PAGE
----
Researchers at Buffalo University have used a naturally-occurring breast milk protein-lipid complex to successfully destroy drug-resistant staph bacteria.
Human breast milk may hold the key to beating lethal hospital-acquired staph infections, thus adding more legitimacy to what Hippocrates, the father of Western medicine, said: “Let your food be your medicine; let your medicine be your food.”
According to a new study published in the journal PLOS One, a protein-lipid complex called Human Alpha-Lactalbumin Made Lethal to Tumor Cells, or HAMLET, increased the effectiveness of proven antibiotic classes such as penicillin and erythromycin in killing MRSA (methicillin-resistant Staphylococcus aureus).
Husband-wife team Drs. Anders and Hazeline Hakansson, and PhD student Laura Marks conducted animal and petri dish experiments at University of Buffalo’s Department of Microbiology and Immunology in New York and observed an effect so pronounced that drug-resistant superbugs that are insensitive to vancomycin, the “antibiotic of last resort,” regained sensitivity to antibiotics.
Study leader Anders Hakansson has been exploring the immunity-boosting properties in human breast milk since 1994. The protein-lipid complex later named HAMLET was first discovered during his doctoral studies at Catherina Svanborg’s laboratory in Sweden, where it demonstrated the ability to selectively kill both tumor cells and bacteria.
“Our recent study shows that HAMLET is highly effective in weakening MRSA cells, making it possible for well-established antibiotics to finish the job,” Hakansson said.
An earlier Hakansson-led study published in PLOS One in August 2012 illustrated HAMLET’s effectiveness in treating antibiotic-resistant Streptococcus pneumoniae, a common and highly virulent bacterium that has long plagued hospitals and long-term care facilities.
HAMLET initiates a chain of chemical reactions that mirror the immune system’s natural ability to cause bacteria cells to self destruct. The process includes an influx of calcium and activation of enzymes that cause bacteria cells to weaken and rupture.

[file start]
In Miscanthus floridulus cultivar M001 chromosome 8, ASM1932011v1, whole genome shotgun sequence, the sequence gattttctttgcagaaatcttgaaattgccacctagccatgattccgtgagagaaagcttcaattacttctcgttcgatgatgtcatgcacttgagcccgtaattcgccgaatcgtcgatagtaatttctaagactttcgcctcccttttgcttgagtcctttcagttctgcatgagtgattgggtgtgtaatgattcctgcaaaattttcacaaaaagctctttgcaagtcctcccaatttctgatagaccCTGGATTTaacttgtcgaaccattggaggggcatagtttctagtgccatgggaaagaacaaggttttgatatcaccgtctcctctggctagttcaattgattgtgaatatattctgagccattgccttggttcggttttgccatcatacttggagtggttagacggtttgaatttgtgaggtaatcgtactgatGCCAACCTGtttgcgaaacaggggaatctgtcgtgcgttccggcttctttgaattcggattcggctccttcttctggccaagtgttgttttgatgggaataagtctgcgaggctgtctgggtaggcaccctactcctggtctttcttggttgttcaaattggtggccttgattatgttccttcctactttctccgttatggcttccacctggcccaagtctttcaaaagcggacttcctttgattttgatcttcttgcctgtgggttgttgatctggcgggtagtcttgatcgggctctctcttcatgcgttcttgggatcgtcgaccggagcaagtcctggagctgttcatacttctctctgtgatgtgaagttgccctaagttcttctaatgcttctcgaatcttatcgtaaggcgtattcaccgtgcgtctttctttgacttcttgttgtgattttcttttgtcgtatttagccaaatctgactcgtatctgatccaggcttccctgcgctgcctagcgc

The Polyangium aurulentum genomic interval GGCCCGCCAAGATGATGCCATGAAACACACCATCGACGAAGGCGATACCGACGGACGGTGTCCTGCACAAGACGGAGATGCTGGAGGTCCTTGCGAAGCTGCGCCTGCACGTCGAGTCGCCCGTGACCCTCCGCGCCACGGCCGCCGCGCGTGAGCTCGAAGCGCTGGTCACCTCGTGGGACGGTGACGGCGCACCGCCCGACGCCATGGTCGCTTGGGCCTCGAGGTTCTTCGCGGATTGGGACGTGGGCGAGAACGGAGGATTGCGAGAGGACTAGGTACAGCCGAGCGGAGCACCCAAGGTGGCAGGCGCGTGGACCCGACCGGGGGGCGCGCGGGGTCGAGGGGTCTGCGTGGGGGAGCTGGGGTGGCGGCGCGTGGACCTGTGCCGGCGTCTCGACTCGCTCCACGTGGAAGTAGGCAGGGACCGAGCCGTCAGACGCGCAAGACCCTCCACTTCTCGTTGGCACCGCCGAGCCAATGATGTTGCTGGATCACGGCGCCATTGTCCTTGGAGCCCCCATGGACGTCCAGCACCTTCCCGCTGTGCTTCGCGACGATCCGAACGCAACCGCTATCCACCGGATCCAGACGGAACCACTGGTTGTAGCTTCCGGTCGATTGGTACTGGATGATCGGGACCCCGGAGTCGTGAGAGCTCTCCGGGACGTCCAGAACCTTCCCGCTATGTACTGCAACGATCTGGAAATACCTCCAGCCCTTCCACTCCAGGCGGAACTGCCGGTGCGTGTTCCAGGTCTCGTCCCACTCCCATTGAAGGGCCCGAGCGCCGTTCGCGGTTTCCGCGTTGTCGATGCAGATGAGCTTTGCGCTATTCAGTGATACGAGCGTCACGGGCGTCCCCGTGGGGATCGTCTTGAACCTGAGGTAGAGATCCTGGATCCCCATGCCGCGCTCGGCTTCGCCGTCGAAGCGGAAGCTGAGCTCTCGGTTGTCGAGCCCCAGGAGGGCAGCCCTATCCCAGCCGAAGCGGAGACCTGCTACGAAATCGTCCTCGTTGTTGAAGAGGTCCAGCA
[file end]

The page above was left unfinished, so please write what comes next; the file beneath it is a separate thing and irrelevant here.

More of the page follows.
It binds to bacteria including S. pneumonae and S. aureus and stops the flow of ions in and out of the cells. HAMLET also blocks two enzymes that bacteria cells use to obtain energy.
Even across multiple generations, bacteria treated with HAMLET seem unable to develop resistance and die in large numbers. “Because of the long co-evolution of human milk and bacteria that are part of the normal flora, we do not foresee that bacteria will easily become resistant to HAMLET,” Hakansson said.
HAMLET also reduces the necessary dosage of antibiotics by a factor of eight when treating S. pneumoniae and S. aureus. As a naturally occurring agent, HAMLET “… is not associated with the types of toxic side effect that we so frequently see with the high-powered antibiotics needed to kill drug-resistant organisms,” Marks said in a press release.
Asked whether HAMLET is actually sourced from mother’s milk, Hakansson explained that it is synthesized from the same milk sugar found in cow’s milk, and a lipid found in human breast milk and also in certain plants.
When a strong bacteria cell survives antibiotic treatment, it replicates itself, resulting in more resistant later generations. The number of drug-resistance strains is growing, despite nationwide efforts to contain the problem. The number of superbugs has quadrupled since 2003, according to recent data published by the
Grouped as a class known as CRE (carbapenem-resistant Enterobacteriaceae), these drug-resistant bacteria kill up to 50 percent of the people they infect. Anti-microbial drugs that once cured these infections simply no longer work.
The elderly are especially susceptible to drug-resistant infections, with 18 percent of long-term care facilities reporting CRE cases in the first half of 2012. About 4 percent of U.S. hospitals reported cases during the same period,
The University of Buffalo and HAMLET researchers are working together to bring this promising therapy to market, which they hope to accomplish within a couple of years.
UB’s Office of Science, Technology Transfer and Economic Outreach (STOR) has filed a provisional patent application detailing HAMLET’s antibiotic capabilities, and Anders and Hazeline Hakansson have founded a company called Evincor to further develop it.
The Hakanssons say they have been unable thus far to make bacteria resistant to HAMLET. The next step is to test it on additional strains of S. pneumoniae and S. aureus and expand the in-vivo infection models used for testing.
Anders Hakasson said the FDA is interested in finding solutions to the lethal CRE germ problem as quickly as possible.
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